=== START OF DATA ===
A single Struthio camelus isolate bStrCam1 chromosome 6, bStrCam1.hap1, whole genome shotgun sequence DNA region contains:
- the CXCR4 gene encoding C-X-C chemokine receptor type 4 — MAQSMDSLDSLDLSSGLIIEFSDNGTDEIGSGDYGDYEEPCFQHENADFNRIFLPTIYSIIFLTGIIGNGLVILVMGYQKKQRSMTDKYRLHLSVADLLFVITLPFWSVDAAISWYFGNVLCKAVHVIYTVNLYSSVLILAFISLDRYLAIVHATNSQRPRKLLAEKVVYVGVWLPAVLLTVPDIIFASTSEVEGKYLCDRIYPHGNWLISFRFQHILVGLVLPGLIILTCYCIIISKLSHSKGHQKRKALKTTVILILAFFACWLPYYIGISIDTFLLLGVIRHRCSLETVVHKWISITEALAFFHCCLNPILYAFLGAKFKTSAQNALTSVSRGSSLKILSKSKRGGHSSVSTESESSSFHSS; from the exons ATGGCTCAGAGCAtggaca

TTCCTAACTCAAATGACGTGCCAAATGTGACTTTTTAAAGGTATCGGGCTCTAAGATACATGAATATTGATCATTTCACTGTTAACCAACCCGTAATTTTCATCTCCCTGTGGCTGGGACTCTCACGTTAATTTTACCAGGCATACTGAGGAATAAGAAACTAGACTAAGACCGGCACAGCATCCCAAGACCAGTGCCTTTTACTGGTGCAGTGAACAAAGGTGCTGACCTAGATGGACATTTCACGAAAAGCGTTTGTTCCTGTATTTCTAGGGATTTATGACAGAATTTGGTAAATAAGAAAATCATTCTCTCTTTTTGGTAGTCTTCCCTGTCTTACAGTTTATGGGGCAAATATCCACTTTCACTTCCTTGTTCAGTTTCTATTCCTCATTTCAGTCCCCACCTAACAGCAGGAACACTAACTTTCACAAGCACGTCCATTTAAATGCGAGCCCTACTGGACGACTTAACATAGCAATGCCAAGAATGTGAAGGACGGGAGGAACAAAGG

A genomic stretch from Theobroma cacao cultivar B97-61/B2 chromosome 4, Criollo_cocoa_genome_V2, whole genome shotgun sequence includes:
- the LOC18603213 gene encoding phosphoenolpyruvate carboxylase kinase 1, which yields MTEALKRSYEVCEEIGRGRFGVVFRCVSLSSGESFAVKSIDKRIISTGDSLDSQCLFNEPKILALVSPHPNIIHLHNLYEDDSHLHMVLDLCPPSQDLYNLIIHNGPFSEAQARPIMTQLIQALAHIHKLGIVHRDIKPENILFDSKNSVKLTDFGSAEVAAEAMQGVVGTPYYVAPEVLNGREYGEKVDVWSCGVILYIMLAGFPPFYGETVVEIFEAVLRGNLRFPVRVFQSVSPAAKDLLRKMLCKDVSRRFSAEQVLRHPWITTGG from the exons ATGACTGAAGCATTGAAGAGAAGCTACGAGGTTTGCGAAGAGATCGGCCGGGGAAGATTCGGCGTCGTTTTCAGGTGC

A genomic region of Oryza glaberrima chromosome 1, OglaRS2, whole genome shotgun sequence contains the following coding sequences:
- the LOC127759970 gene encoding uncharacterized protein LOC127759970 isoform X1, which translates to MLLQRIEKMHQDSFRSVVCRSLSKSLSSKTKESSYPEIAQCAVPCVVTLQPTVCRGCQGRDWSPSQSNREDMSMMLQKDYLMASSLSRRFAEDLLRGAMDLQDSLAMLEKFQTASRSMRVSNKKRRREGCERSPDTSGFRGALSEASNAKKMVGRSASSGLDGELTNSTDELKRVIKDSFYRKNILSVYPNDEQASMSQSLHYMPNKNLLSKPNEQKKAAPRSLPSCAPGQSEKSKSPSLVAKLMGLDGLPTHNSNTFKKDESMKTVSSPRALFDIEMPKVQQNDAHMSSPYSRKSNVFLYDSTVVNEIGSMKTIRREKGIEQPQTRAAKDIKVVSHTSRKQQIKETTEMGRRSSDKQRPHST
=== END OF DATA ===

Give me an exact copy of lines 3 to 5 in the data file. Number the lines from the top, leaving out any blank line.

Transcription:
TTCCTAACTCAAATGACGTGCCAAATGTGACTTTTTAAAGGTATCGGGCTCTAAGATACATGAATATTGATCATTTCACTGTTAACCAACCCGTAATTTTCATCTCCCTGTGGCTGGGACTCTCACGTTAATTTTACCAGGCATACTGAGGAATAAGAAACTAGACTAAGACCGGCACAGCATCCCAAGACCAGTGCCTTTTACTGGTGCAGTGAACAAAGGTGCTGACCTAGATGGACATTTCACGAAAAGCGTTTGTTCCTGTATTTCTAGGGATTTATGACAGAATTTGGTAAATAAGAAAATCATTCTCTCTTTTTGGTAGTCTTCCCTGTCTTACAGTTTATGGGGCAAATATCCACTTTCACTTCCTTGTTCAGTTTCTATTCCTCATTTCAGTCCCCACCTAACAGCAGGAACACTAACTTTCACAAGCACGTCCATTTAAATGCGAGCCCTACTGGACGACTTAACATAGCAATGCCAAGAATGTGAAGGACGGGAGGAACAAAGG

A genomic stretch from Theobroma cacao cultivar B97-61/B2 chromosome 4, Criollo_cocoa_genome_V2, whole genome shotgun sequence includes:
- the LOC18603213 gene encoding phosphoenolpyruvate carboxylase kinase 1, which yields MTEALKRSYEVCEEIGRGRFGVVFRCVSLSSGESFAVKSIDKRIISTGDSLDSQCLFNEPKILALVSPHPNIIHLHNLYEDDSHLHMVLDLCPPSQDLYNLIIHNGPFSEAQARPIMTQLIQALAHIHKLGIVHRDIKPENILFDSKNSVKLTDFGSAEVAAEAMQGVVGTPYYVAPEVLNGREYGEKVDVWSCGVILYIMLAGFPPFYGETVVEIFEAVLRGNLRFPVRVFQSVSPAAKDLLRKMLCKDVSRRFSAEQVLRHPWITTGG from the exons ATGACTGAAGCATTGAAGAGAAGCTACGAGGTTTGCGAAGAGATCGGCCGGGGAAGATTCGGCGTCGTTTTCAGGTGC